Your heart just gives up. If you're around 90-100, that's how you die. Your heart stops pumping one day. You don't have a heart attack, as in stenosis or thrombosis. Your heart muscle has been pumping for 90-100 years. As a tissue, it atrophies after a century of pumping and not missing the beat. The beat does not go on forever.
I'm hoping to go down in a hail of gunfire at some unbelievably outlandish party turned riot thing that gets plastered over the world wide news/interweb. I guess that doesn't seem to be very paleo though.
So, I would also accept one of those epic fights like between Peter Griffen and the Rooster that stems across the world and history.
Whatever it is, I just hope it's badass and people talk about it for years to come.
Old age is when you get old, duh!!!
to quote Robb wolf - Paleo solution Ep 67. I will die from telomere depletion....
So when our cells divide, there are these things, telomeres, which kind of -?????-????? if you think about the wire ties that wrap up like red bags and just kind of plastic bags and stuff, telomeres work a little bit like that. So when our DNA replicates, it gets unwound. And then when it gets wound back, the things that kind of prevent it from just unwinding and freaking out are these telomeres. Different things like stress can accelerate the degradation of telomeres. Each time a cell replicates, there's this thing called a Hayflick limit which you get -?????-????? I think it's 50 total replications, and then your telomeres are pretty much done. And when the telomeres are done, the DNA breaks down, degradation, starts happening really, really rapidly. And I think that that's largely what you see in this centenary. You know these really, really healthy populations that live to the late '90s and beyond. The folks tend to be very, very relatively fit, relative active, sharp mental acuity, and then usually you see about a two to three week downturn, and they're done. And that's a lot of what's happening. When the wheels finally fall off the wagon, you have kind of a system wide meltdown where you've had all the cells in the body -?????-????? the stem cells have been depleted, so we have a pool of stem cell. A lot of them hang out in the adipose tissue. Those guys are kind of hanging out waiting to help repair, damaged or missing cells and tissues in the body.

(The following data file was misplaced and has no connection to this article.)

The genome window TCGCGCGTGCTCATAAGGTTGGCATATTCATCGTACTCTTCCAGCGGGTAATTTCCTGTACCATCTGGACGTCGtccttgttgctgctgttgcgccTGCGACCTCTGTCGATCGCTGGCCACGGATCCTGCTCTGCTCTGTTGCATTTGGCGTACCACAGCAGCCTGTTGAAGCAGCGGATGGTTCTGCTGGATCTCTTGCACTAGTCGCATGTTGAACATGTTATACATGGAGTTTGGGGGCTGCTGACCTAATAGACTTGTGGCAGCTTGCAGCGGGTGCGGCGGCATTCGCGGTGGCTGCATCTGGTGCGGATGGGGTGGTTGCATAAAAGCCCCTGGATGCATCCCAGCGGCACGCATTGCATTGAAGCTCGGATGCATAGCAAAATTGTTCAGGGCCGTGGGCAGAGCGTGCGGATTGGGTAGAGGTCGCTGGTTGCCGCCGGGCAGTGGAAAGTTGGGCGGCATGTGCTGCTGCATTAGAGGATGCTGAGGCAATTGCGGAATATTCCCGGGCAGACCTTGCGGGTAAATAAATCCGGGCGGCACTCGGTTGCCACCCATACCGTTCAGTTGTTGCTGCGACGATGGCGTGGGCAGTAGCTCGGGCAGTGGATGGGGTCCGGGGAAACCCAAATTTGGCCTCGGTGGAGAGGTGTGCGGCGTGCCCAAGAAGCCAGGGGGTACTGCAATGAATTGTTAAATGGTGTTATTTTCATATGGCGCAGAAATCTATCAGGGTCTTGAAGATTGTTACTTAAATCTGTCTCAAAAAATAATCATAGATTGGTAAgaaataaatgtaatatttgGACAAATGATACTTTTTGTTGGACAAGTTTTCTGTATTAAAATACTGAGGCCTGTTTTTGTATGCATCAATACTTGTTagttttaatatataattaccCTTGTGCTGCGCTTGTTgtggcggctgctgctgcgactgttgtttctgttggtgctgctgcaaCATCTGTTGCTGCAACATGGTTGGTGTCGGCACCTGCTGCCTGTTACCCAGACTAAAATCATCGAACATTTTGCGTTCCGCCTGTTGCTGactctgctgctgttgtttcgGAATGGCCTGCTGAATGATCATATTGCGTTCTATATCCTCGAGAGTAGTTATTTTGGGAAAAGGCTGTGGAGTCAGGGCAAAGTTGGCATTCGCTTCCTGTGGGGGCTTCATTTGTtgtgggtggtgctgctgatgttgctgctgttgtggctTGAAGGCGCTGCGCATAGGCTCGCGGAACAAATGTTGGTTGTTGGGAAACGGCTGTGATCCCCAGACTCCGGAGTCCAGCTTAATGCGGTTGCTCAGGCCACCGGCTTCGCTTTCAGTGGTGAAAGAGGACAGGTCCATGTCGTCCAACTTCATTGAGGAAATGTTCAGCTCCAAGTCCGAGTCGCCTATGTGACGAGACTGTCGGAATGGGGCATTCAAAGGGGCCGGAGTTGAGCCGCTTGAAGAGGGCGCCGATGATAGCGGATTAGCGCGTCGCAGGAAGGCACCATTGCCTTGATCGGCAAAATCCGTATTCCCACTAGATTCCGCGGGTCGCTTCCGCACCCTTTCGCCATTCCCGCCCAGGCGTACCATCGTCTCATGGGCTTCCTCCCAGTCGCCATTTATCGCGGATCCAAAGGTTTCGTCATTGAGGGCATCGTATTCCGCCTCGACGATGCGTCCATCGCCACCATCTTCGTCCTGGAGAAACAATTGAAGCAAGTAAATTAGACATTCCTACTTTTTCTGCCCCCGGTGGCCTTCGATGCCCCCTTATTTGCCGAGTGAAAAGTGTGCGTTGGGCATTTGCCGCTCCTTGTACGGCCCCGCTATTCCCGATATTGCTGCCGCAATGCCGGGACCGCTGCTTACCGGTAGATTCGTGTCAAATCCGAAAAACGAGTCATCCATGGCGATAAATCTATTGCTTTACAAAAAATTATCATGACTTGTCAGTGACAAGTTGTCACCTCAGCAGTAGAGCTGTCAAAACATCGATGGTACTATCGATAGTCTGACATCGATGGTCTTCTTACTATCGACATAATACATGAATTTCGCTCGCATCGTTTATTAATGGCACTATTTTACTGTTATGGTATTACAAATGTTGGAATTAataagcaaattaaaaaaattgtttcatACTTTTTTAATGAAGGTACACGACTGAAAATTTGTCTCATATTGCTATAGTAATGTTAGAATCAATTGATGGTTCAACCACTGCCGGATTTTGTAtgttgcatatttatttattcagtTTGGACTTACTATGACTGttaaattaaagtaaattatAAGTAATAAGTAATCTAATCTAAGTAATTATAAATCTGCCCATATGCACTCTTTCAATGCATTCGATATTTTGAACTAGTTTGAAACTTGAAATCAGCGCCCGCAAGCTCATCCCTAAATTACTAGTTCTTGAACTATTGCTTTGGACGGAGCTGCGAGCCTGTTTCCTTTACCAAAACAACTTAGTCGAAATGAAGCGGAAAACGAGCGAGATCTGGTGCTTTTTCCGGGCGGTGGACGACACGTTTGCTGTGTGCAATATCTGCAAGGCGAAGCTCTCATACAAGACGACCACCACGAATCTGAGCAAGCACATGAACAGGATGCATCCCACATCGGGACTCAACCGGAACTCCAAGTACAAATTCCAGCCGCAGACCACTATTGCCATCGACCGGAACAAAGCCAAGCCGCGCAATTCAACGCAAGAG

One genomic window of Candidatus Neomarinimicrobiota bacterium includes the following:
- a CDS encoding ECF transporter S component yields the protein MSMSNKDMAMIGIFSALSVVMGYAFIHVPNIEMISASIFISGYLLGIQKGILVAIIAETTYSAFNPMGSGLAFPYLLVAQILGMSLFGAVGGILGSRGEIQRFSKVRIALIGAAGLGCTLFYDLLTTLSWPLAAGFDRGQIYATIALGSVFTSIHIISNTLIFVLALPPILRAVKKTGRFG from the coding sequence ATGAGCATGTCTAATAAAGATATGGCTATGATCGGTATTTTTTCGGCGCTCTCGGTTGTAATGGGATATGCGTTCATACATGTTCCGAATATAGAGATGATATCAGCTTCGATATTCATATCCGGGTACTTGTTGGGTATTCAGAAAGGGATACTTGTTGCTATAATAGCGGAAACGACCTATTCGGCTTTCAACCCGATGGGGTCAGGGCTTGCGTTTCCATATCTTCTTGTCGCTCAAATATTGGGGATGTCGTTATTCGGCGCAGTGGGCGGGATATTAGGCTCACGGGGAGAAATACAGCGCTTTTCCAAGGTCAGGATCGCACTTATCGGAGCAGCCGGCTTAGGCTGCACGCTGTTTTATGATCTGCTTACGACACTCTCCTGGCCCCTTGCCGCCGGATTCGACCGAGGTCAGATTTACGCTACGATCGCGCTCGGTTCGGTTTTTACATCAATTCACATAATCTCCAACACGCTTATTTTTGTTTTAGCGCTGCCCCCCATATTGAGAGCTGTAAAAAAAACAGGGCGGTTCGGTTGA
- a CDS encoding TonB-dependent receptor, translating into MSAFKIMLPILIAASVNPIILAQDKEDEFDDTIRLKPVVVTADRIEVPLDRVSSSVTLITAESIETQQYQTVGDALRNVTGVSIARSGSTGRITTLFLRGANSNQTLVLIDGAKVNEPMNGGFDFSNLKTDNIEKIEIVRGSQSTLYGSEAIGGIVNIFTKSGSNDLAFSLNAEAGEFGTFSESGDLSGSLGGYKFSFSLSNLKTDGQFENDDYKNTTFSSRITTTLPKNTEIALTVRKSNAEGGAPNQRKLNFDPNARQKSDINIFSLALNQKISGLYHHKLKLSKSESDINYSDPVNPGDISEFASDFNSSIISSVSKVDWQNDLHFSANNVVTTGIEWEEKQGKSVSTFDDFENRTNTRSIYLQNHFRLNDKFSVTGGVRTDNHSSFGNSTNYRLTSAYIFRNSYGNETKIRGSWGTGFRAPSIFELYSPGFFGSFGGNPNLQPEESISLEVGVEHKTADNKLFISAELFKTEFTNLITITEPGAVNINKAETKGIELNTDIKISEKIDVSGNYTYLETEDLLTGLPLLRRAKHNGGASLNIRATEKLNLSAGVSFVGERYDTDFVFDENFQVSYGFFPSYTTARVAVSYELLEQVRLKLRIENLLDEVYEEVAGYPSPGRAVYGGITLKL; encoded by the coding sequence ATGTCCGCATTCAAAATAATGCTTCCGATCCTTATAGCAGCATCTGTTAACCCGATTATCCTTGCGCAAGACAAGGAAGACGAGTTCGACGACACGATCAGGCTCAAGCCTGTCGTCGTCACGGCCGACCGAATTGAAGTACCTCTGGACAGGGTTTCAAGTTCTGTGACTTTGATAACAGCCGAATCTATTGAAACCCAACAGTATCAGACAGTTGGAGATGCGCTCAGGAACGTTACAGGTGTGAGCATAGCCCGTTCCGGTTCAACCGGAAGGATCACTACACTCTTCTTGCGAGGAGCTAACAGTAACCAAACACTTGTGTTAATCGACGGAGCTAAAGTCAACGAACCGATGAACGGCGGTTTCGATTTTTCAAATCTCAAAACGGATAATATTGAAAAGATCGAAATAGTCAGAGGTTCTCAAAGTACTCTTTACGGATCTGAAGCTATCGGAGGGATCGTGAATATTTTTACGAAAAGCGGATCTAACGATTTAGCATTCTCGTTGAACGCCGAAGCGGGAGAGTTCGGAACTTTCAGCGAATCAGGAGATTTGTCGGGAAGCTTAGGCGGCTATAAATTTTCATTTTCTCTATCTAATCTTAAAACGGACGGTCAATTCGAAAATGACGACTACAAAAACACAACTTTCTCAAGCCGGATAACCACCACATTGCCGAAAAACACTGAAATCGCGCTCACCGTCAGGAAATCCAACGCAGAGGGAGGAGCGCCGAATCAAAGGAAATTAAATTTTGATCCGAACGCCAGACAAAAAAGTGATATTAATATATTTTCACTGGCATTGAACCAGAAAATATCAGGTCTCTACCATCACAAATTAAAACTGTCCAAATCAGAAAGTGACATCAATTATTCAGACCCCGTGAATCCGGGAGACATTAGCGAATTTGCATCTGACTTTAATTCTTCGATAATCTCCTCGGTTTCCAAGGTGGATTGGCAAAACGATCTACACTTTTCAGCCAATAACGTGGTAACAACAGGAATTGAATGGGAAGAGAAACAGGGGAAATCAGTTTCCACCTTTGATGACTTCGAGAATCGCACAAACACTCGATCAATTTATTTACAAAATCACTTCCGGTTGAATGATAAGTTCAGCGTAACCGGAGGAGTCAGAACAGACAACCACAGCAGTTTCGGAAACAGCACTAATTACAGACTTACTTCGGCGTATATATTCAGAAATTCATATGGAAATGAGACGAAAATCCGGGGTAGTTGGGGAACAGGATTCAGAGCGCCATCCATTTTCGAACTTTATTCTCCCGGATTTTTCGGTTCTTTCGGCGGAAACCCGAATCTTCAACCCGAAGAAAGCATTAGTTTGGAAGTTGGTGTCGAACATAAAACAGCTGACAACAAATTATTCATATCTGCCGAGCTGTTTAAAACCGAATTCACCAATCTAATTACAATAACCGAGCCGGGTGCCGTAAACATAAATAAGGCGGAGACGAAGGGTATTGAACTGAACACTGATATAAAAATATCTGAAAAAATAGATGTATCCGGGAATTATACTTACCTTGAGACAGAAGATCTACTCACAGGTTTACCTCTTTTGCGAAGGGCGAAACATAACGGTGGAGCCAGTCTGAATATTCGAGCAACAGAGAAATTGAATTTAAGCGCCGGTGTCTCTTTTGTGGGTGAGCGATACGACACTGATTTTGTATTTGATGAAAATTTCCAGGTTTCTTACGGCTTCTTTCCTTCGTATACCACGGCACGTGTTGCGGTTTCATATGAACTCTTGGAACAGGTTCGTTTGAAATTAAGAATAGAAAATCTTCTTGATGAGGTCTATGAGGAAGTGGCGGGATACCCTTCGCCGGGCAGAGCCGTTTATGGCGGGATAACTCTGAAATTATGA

In addition to what everyone else has said about paleo not eliminating the diseases of civilization, I'll add a few thoughts about some of my longest lived relatives. My mom's relatives in particular typically live to over 80, my grandfather is currently 93 and still living independently. From looking at their experience (paleo or not) if you manage to dodge the NAD, you're got to worry about falls/injuries, infections and the effects of dementia on your risk of injuries & infections. When you are very elderly your immune system declines and both infections and injuries take much longer to recover from. And while one is resting and recovering, muscle wasting happens at an accelerated rate compared to young people. My grandfather had a minor fall that resulted in a few days of bed rest and then needed physical therapy to get back to walking safely and steadily again. I don't there's any nutritional status that is going to magically make a 90 year old recover from injury like a 30 year old. And in the cases of my elderly relatives who've developed various forms of dementia there is almost always an intersection of dementia, infection and injury when they've passed away.
Robots or zombies. Zombies you have higher chance of survival though.
Our water supply will become too contaminated with pharmaceuticals and what not and we will become sterile.
I think the only remaining threat is probably the Zombie Apocalypse.
Most of us have consumed some of this crap, so obviously we're doomed.